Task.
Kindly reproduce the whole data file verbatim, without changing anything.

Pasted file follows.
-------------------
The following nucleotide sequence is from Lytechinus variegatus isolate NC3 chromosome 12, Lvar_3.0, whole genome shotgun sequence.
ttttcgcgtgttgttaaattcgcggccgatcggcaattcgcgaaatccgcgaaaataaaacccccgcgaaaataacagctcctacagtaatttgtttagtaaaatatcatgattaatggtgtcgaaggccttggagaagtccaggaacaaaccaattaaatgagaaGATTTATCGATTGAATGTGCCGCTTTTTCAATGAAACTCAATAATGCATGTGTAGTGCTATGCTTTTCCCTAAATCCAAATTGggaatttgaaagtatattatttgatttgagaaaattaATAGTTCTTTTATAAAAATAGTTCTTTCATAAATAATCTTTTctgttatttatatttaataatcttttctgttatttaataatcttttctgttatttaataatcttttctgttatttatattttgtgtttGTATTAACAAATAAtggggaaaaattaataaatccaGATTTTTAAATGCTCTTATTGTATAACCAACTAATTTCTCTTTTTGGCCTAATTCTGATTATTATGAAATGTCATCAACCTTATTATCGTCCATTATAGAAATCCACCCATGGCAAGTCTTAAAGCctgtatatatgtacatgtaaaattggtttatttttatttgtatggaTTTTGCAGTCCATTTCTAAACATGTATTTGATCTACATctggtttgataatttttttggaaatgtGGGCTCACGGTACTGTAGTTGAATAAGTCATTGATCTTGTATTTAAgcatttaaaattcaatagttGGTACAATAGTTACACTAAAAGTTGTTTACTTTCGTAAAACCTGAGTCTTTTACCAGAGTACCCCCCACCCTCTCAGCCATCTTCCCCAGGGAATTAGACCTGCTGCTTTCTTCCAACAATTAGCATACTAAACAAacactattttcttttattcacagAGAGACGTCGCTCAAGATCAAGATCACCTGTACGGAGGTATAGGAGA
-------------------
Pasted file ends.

The following nucleotide sequence is from Lytechinus variegatus isolate NC3 chromosome 12, Lvar_3.0, whole genome shotgun sequence.
ttttcgcgtgttgttaaattcgcggccgatcggcaattcgcgaaatccgcgaaaataaaacccccgcgaaaataacagctcctacagtaatttgtttagtaaaatatcatgattaatggtgtcgaaggccttggagaagtccaggaacaaaccaattaaatgagaaGATTTATCGATTGAATGTGCCGCTTTTTCAATGAAACTCAATAATGCATGTGTAGTGCTATGCTTTTCCCTAAATCCAAATTGggaatttgaaagtatattatttgatttgagaaaattaATAGTTCTTTTATAAAAATAGTTCTTTCATAAATAATCTTTTctgttatttatatttaataatcttttctgttatttaataatcttttctgttatttaataatcttttctgttatttatattttgtgtttGTATTAACAAATAAtggggaaaaattaataaatccaGATTTTTAAATGCTCTTATTGTATAACCAACTAATTTCTCTTTTTGGCCTAATTCTGATTATTATGAAATGTCATCAACCTTATTATCGTCCATTATAGAAATCCACCCATGGCAAGTCTTAAAGCctgtatatatgtacatgtaaaattggtttatttttatttgtatggaTTTTGCAGTCCATTTCTAAACATGTATTTGATCTACATctggtttgataatttttttggaaatgtGGGCTCACGGTACTGTAGTTGAATAAGTCATTGATCTTGTATTTAAgcatttaaaattcaatagttGGTACAATAGTTACACTAAAAGTTGTTTACTTTCGTAAAACCTGAGTCTTTTACCAGAGTACCCCCCACCCTCTCAGCCATCTTCCCCAGGGAATTAGACCTGCTGCTTTCTTCCAACAATTAGCATACTAAACAAacactattttcttttattcacagAGAGACGTCGCTCAAGATCAAGATCACCTGTACGGAGGTATAGGAGA